Antique Izannah Walker Dolls · Doll Clothing · Other Types of Doll Making · Reference Materials

A Visit to the THE ROSALIE WHYEL MUSEUM OF DOLL ART

Last month, while in Kirkland, WA for a family wedding, I had the chance to visit the Rosalie Whyel Museum in neighboring Bellevue.  Sadly the museum will be closing in a few months on March 1st, 2012.

If you can get to the museum before it closes, do so!  The collection is wonderful.  The highlights for  me are the two Izannah Walker dolls, a lovely pre-patent doll dressed in red wool challis, with a trunkful of belongings and a tiny 13 inch patented doll with the molded shoulder-plate.  The wooden dolls are also amazing, especially one 24 inch George II era English wooden from 1750-1760 with a large original wardrobe of superbly sewn garments.

Brian was quite a good sport about the length of time I spent in the gallery that houses both the Izannahs and woodens.  About the time that I was performing a host of contortionist movements, in an effort to see the seams and hems of the clothing on the Izannahs and George II wooden, he laid down on a bench in the gallery for a brief nap.  No, I’m not kidding 🙂 – it was a very slow day and we were the only visitors.  Since he was occupied, if not terribly comfortable, I felt free to sketch and make notes to my hearts content.

The day following our museum tour we headed over to Rosie’s Too , which is  a second, off site,  collectible doll shop owned by the museum.  I found a cute, tiny black bisque baby doll and an antique chemise just the right size for one of my Izannahs.

If you can’t visit in person, the museum sells  a book entitled The Heart of the Tree, which chronicles their 2002 exhibit of the same name.  It’s a lovely book and I didn’t mind paying the $49.95 cover price, but I do wish that it included the fantastic 24 inch 1750-1760 doll that I mentioned above.  I had to make do with buying several postcards of her and her wardrobe.  They also sell a small paperback souvenir book about the museum called Rosalie Whyel Museum of Doll Art Opening Our Doors to You for $11 or $12, which has a nice photo of their pre-patent Izannah.  I did not buy their larger book THE ROSE UNFOLDS”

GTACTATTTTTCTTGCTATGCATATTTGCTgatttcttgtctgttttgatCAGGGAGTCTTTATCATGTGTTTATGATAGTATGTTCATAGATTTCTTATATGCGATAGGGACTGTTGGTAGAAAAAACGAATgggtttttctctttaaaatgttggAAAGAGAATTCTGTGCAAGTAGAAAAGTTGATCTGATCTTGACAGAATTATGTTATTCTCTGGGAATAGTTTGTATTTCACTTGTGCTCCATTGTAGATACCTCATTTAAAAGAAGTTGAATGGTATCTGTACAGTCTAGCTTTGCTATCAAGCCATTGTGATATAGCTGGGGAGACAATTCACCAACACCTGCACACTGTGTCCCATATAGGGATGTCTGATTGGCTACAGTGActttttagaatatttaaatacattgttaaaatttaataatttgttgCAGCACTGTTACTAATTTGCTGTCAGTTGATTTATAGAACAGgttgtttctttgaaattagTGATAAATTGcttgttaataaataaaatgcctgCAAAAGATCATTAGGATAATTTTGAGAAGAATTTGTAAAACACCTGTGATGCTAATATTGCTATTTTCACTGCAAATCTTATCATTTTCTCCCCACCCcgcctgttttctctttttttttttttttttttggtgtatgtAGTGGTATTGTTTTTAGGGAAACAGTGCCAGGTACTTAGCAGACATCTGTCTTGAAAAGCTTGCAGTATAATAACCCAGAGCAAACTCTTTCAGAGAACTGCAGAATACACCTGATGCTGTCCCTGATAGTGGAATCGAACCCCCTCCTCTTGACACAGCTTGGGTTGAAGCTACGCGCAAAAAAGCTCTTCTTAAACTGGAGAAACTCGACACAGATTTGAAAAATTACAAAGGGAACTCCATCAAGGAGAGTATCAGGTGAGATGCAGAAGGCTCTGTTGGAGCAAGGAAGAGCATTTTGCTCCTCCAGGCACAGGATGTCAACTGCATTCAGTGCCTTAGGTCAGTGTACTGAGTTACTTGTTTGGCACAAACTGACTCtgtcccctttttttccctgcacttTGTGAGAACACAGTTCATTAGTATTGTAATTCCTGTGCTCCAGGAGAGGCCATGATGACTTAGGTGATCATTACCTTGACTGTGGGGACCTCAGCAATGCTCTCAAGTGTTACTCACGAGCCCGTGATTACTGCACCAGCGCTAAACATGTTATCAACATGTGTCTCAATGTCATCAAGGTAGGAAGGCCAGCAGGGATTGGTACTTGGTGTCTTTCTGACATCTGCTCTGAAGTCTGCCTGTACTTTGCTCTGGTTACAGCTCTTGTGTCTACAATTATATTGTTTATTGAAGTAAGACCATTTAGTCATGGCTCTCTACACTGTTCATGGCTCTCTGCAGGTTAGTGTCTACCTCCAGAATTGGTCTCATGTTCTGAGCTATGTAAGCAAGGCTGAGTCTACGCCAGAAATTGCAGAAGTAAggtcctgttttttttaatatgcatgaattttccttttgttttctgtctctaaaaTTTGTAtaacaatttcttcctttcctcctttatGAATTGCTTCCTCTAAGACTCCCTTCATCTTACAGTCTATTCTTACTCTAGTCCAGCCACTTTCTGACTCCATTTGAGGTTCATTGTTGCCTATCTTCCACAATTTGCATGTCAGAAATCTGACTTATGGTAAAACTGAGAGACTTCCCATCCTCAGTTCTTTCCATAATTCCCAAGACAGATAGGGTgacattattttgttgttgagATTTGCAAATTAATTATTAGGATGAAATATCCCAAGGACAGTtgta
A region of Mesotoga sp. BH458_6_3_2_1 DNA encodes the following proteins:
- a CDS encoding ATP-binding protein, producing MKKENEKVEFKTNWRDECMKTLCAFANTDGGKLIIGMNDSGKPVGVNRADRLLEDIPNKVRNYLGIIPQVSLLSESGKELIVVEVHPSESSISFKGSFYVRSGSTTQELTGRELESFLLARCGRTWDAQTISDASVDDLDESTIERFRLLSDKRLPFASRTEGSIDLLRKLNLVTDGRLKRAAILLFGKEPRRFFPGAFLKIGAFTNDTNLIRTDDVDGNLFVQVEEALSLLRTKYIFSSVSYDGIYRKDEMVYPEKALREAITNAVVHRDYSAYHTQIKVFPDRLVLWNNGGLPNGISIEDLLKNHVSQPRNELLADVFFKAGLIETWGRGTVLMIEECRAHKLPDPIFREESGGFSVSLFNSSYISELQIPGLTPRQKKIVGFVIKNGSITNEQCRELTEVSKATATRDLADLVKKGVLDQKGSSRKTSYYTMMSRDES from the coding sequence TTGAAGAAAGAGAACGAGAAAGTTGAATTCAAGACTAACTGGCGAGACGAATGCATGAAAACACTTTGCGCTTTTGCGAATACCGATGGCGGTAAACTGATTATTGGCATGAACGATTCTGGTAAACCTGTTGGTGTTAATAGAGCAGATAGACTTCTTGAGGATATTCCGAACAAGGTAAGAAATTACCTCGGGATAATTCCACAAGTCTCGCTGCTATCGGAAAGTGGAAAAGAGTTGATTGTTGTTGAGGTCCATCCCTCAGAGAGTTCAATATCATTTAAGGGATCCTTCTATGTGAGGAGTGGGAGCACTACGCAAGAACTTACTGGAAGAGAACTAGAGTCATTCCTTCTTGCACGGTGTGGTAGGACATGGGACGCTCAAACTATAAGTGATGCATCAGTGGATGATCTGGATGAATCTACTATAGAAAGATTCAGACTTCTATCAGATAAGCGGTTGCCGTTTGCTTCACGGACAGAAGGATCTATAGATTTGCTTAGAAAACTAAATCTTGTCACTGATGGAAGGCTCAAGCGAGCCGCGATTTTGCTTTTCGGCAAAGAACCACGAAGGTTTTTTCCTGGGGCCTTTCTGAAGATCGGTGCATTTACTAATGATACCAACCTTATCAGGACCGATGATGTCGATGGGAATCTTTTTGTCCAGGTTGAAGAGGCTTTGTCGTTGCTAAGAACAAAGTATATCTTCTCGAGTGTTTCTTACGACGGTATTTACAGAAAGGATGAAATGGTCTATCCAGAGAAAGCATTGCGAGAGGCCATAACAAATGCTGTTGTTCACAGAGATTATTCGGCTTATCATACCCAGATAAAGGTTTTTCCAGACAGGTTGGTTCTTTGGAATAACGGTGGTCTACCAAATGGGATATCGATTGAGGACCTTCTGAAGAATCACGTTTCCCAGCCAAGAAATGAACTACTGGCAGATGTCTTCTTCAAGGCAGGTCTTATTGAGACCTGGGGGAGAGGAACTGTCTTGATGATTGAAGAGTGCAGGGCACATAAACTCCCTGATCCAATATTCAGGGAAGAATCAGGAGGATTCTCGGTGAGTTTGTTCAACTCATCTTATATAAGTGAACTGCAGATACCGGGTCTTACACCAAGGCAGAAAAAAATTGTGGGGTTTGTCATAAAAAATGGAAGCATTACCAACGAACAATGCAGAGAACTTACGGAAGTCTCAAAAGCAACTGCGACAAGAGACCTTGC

RARITIES OF THE ROSALIE WHYEL MUSEUM OF DOLL ART Volume One.  It wasn’t so much the $79.95 price tag as it was the size and weight of the book.  I just couldn’t face dragging it around Washington, then on to California and finally back to Connecticut 🙂  I may have to break down and purchase it a some point, because it does have large lovely photographs of both of their Izannah Walker dolls.

You can also find photos of both the Rosalie Whyle Izannahs in the article “Izannah Walker – Godmother to Cloth Doll Makers” by Susan Hedrick, Soft Dolls & Animals, Summer 1998 and a photo of just their pre-patent Izannah in “Early American Stockinette Dolls: Part 1- Izannah Walker and Martha Chase Dolls” by Judy Beswick, The Cloth Doll, Fall 1998.

If you would like to read more about the museum there is a nice article on page 14 of the July 2011 issue of Antique Doll Collector.